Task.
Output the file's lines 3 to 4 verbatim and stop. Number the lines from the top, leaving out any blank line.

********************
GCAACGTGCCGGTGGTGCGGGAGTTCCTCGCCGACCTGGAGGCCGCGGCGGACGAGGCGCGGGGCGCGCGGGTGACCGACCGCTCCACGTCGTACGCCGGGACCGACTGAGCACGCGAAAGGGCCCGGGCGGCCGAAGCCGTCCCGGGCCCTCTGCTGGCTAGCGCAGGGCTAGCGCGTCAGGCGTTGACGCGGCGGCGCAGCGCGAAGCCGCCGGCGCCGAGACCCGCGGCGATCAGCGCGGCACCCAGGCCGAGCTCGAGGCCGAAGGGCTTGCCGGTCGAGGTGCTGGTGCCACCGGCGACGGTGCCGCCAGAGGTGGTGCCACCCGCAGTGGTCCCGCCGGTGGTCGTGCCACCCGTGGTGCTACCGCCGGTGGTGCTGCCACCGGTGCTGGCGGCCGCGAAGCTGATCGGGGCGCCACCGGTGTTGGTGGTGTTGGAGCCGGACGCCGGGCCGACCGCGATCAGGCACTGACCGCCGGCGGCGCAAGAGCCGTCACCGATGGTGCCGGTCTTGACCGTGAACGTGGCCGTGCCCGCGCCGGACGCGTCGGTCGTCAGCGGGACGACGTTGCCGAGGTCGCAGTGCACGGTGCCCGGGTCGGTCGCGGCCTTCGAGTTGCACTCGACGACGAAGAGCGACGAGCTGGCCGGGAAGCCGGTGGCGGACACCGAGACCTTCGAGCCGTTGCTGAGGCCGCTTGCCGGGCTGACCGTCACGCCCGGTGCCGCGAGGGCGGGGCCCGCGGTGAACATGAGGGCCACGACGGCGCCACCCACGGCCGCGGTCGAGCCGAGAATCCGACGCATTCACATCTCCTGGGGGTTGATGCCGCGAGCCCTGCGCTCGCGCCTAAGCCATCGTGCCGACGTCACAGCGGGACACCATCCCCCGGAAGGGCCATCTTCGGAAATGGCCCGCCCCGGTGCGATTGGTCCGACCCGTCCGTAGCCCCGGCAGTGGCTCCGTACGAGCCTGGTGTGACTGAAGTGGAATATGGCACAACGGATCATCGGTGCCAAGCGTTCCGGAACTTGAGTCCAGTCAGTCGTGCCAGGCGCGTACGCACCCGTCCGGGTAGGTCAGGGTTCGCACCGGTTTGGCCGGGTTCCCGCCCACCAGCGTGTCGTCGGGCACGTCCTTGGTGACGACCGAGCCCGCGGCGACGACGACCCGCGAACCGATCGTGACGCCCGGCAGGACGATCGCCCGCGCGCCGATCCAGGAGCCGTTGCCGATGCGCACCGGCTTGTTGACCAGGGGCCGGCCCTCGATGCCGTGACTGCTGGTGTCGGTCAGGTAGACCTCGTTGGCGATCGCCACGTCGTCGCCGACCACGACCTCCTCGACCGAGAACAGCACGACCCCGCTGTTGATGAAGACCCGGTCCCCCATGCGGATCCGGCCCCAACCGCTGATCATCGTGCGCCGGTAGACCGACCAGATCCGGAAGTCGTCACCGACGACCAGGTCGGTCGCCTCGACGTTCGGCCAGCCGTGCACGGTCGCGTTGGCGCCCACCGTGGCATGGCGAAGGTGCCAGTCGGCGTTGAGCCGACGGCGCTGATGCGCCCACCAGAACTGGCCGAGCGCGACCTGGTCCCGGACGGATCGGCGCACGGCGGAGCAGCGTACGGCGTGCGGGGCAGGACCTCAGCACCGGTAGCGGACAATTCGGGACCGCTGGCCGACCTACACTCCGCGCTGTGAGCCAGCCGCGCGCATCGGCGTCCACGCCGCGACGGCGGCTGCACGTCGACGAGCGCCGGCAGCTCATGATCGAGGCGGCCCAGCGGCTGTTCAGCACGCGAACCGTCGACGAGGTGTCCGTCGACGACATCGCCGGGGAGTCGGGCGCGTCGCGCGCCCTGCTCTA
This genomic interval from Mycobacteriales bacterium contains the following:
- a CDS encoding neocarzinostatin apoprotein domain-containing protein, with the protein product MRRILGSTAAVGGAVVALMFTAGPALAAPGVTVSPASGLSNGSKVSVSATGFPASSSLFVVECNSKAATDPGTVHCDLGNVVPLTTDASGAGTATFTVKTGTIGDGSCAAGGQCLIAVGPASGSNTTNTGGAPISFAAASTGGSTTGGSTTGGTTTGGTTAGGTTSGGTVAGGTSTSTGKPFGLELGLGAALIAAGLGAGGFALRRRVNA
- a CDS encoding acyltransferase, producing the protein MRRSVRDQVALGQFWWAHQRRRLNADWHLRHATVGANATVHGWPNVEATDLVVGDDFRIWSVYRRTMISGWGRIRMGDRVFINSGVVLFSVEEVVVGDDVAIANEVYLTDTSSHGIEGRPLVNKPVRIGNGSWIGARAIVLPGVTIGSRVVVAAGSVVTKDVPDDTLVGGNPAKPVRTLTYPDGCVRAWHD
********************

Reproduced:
- a CDS encoding neocarzinostatin apoprotein domain-containing protein, with the protein product MRRILGSTAAVGGAVVALMFTAGPALAAPGVTVSPASGLSNGSKVSVSATGFPASSSLFVVECNSKAATDPGTVHCDLGNVVPLTTDASGAGTATFTVKTGTIGDGSCAAGGQCLIAVGPASGSNTTNTGGAPISFAAASTGGSTTGGSTTGGTTTGGTTAGGTTSGGTVAGGTSTSTGKPFGLELGLGAALIAAGLGAGGFALRRRVNA
- a CDS encoding acyltransferase, producing the protein MRRSVRDQVALGQFWWAHQRRRLNADWHLRHATVGANATVHGWPNVEATDLVVGDDFRIWSVYRRTMISGWGRIRMGDRVFINSGVVLFSVEEVVVGDDVAIANEVYLTDTSSHGIEGRPLVNKPVRIGNGSWIGARAIVLPGVTIGSRVVVAAGSVVTKDVPDDTLVGGNPAKPVRTLTYPDGCVRAWHD